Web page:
Interview and writing by Lyne Branchaud
What are the latest trends for corporate events in the Laurentians? To find out, we talked to three representatives who work in the area: Marie-Chantal Thibault, Sales Manager, Groups & Conferences for the Tremblant Resort Association; François Desrochers, Convention and Services Manager at Le Grand Lodge Mont-Tremblant; and Line Latour, Sales Manager at the Estérel Resort.
The first article in this three-part series on trends looks at the food and drink most requested by meeting planners visiting the Laurentians.
Health, choice, and presentation take the lead
“For coffee breaks, people often ask for a mix of sweet treats and fruit or salty snacks with veggies,” says Desrochers. “Smoothies are often replacing soft drinks, which are less popular than they used to be.”
“We’ve had several requests for single-serving presentations (shot glasses) or a variety (three small, different finger foods instead of one bigger one), and they’re also lighter and healthier,” adds Thibault. “Stations requiring guest participation have been quite trendy lately—fill a container, choose a decoration, etc. Seasonal products are also very popular, and the emphasis has to be on presentation,” says Latour.
Increasingly gourmet guests
The meal is often the highlight of an event, and high-quality food and great wine are de rigueur. People are much more curious, knowledgeable, and open to new experiences.
“We’ve done events that recreated the food truck experience, with the truck décor in the room. Everyone loved the tartar food stations, for example, and the live cooking. In the dining room, our discovery menu is also really popular, people love being surprised,” notes Latour.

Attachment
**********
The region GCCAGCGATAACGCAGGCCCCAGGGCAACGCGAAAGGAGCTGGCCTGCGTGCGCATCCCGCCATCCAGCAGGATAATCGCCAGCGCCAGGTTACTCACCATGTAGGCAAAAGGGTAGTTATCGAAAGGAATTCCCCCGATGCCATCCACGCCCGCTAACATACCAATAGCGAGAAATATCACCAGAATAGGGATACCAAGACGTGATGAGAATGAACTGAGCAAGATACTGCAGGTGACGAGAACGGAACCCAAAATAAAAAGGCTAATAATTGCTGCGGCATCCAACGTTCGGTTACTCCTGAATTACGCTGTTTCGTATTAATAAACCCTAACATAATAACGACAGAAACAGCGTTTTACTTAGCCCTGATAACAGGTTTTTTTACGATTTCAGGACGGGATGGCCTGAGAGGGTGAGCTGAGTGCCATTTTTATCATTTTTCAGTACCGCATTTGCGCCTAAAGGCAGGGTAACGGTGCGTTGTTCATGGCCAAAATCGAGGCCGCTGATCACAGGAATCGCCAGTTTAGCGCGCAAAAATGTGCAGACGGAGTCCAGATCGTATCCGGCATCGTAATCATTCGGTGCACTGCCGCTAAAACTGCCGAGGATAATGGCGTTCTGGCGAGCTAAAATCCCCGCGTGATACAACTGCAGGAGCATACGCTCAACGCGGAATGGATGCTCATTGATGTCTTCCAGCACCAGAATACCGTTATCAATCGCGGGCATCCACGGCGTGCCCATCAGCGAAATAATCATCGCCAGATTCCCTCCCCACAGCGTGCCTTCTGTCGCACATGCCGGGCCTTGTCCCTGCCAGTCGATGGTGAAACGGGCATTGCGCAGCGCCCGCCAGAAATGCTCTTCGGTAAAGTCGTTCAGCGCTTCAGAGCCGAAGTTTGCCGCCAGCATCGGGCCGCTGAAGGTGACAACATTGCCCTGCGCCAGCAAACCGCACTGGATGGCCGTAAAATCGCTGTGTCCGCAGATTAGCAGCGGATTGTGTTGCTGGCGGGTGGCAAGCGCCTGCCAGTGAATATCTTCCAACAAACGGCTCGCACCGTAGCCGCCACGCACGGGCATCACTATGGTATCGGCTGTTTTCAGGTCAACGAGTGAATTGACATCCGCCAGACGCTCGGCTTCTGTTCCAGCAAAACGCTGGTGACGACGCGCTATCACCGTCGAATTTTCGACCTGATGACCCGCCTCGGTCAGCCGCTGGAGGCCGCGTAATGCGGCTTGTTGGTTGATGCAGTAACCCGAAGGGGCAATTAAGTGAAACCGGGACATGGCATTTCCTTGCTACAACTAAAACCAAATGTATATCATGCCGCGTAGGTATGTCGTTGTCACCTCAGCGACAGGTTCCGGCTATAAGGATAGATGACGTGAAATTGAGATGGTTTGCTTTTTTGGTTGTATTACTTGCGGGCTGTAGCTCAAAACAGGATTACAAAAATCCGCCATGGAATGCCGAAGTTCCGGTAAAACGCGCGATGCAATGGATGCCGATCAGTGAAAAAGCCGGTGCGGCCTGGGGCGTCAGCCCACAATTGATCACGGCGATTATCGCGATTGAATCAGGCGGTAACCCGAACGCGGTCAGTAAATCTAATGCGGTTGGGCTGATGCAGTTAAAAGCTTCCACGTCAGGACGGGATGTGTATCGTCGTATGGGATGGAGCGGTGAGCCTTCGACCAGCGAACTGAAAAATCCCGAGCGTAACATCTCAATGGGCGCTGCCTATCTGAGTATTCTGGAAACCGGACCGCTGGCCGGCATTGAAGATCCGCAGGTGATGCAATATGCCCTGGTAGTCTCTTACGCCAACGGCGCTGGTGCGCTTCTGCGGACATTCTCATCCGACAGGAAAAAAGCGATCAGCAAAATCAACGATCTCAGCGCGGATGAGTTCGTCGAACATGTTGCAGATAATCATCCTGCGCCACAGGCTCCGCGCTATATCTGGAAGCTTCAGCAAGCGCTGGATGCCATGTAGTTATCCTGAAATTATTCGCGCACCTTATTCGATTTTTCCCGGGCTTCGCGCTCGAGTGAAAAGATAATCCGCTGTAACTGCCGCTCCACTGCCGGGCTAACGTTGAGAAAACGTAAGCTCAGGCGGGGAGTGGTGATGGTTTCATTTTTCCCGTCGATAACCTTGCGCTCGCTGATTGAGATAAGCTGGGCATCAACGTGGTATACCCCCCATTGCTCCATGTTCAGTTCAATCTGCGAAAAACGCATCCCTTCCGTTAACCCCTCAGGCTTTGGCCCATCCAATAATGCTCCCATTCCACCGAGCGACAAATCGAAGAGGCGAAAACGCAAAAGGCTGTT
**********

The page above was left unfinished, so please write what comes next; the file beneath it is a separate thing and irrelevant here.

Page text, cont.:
What’s for dinner?
In terms of mains, beef is ordered most often, followed by fish (salmon), pork and veal, with poultry bringing up the rear. It’s also common for a group to request a vegetarian option prepared in a creative way, even if they are not necessarily vegetarian.
There’s also been a resurgence of all sorts of allergies (gluten, dairy, nuts, etc.) as well as vegan diets, which can cause headaches for the kitchen staff.
Red or white?
In terms of drinks, red wine is still more popular than white, although white wine has recently been on the rise. Mixologists are also requested more frequently. People also want to know more about what they’re drinking—the grape variety, region, history or origin of the wine, etc.
Don’t miss the next article in the series, which will focus on event planning communications, length of stay, and client base.
By Lyne Branchaud
Lyne has been the president of Guide Évévement for six years and is involved in planning several corporate events and conferences (Descair, Aubainerie, RISQ, etc.).
Lyne is also a lecturer and professor of event planning at Zoom Académie and LaSalle College.
With over 20 years of experience with advertising agencies and corporate events departments, including Provigo and Uniprix, Lyne is the author of the best-selling book L’organisation d’un événement : Guide pratique and the blog Guide Événement, which is dedicated to anything and everything related to events.
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